I certainly agree with you that eating McDonalds all the time is unhealthy, but to be frank I'm not sure where you get off assuming that I eat McDonalds. I haven't set foot in a McDonalds in a year and a half. In fact, the only times I have eaten fast food in the past year and a half have been the occasional baked potato from Wendy's, when on road trips and such. You see, I have celiac disease and couldn't “stuff my face with hamburgers” even if I wanted to. You also said that I should stop being lazy and learn to cook a home-cooked meal. Well, you will be pleased to learn that in fact I do know how to cook a home-cooked meal! I would be happy to challenge you to a cook-off anytime. I am not confident in certain of my abilities, but as far as my cooking goes I am fairly sure of myself. I cook dinner for myself and my husband 29 days out of 30. I will admit, however, that we do make room in our budget to go out to eat once a month at one of three local restaurants with options that are safe for me to eat. You know, with the celiac disease and all. Now, my home-cooked meals aren't always as full of lean meats and fresh fruits and vegetables as I wish they were. Regrettably, such ingredients are quite expensive and we do try to be frugal. I do, however, do my best to make sure that the meals I prepare are nutritious and balanced, even if I do have to use canned and frozen vegetables from time to time.

You also suggested that I should “put down the potato chips, get off the couch, and exercise.” Well again, sir, allow me to assure you that I rarely if ever buy potato chips and I do make an effort to exercise regularly. I don't manage it every day, but I do exercise for an hour three or four times a week. Now, I don't do this exercising at the gym. I exercise behind closed doors, with my hand weights and Jillian Michaels videos, or I go for long walks. When I go for walks, though, I have to be careful to make sure that I don't look like I'm doing it for exercise. Slightly ridiculous, I know, but in my experience when I exercise in public I am bombarded by insults from people like you. It's a shame, because I really would like to get into heavier strength training than what I do now and wish I could join a gym so as to have access to the necessary equipment. However, I am given to understand that unless I am already in good shape when I join a gym, the experience will not be a good one. I went to a local gym a few months ago, because I was considering risking it and joining one anyway. Regrettably, I was promptly accosted by a personal trainer who asked whether I was looking for a personal trainer and, when I answered that for financial reasons I was not at that time, said I was just a lazy cow who just wanted a gym membership to feel good about herself but would never do anything to lose weight. Needless to say, I did not return.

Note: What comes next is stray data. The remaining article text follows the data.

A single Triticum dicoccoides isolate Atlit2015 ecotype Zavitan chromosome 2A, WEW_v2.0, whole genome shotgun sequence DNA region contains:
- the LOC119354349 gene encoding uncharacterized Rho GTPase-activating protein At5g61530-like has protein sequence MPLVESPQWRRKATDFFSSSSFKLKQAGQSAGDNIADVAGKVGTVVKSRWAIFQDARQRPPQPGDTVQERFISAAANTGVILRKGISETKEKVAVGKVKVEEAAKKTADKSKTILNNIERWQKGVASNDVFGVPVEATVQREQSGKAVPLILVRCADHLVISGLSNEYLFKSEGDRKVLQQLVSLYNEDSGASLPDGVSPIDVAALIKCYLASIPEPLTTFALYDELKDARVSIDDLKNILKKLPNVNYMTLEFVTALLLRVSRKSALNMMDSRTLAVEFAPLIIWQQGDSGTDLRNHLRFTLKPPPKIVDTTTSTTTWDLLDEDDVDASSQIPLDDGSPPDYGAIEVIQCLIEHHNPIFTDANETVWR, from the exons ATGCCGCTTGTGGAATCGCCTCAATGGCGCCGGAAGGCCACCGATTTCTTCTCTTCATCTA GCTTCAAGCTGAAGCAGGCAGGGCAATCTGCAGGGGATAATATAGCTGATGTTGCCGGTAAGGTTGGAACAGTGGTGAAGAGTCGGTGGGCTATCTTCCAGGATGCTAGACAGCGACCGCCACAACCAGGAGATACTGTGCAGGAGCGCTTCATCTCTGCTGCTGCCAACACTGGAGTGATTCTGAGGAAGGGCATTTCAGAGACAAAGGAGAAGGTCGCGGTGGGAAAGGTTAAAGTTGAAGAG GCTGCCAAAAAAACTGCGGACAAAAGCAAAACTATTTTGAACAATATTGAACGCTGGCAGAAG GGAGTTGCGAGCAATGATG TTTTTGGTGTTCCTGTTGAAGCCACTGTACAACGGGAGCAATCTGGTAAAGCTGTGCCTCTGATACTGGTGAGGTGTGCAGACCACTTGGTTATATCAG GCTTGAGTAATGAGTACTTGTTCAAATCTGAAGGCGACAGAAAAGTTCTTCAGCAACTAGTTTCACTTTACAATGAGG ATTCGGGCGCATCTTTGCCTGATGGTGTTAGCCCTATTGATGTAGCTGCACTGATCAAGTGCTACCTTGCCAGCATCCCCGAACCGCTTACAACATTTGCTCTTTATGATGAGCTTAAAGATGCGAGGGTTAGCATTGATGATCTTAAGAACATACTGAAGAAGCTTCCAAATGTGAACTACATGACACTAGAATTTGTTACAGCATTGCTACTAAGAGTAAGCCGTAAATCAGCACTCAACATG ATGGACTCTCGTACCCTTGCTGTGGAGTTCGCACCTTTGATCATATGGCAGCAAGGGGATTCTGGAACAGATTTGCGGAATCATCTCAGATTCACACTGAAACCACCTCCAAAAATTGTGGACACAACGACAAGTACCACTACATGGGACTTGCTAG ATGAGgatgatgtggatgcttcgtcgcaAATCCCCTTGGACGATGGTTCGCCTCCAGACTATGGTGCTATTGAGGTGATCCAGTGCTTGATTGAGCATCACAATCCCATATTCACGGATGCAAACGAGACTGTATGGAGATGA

Here's the thing, random guy at HEB. I know I'm fat. I certainly don't need you to tell me that. I am not making excuses or blaming genetics. I am actively making an effort to become healthier—not to become thin and not to make myself more attractive to men (and believe me, I use the word lightly in your case), but to improve my quality of life and strengthen my body. You do not know me, and you do not know my background. It is not your place to go up to random strangers at the supermarket, fat-shame them, and claim it's out of genuine concern for their health, much like it is not my place to comment on the fact that you reek of tobacco, your cart is full of beer, and you have a belly to match (even though you are increasing your risk for liver disease and lung cancer, and are also a disgusting hypocrite). You are fatter than me, yet because I am a woman you think it is okay to hold me to a different standard than the one to which you apparently hold yourself. This is not okay, and this will never be okay.

So I propose the following: You will mind your own damn business, and I will mind mine.


Have a nice day, asshole.

Sincerely,

The fat chick in the candy aisle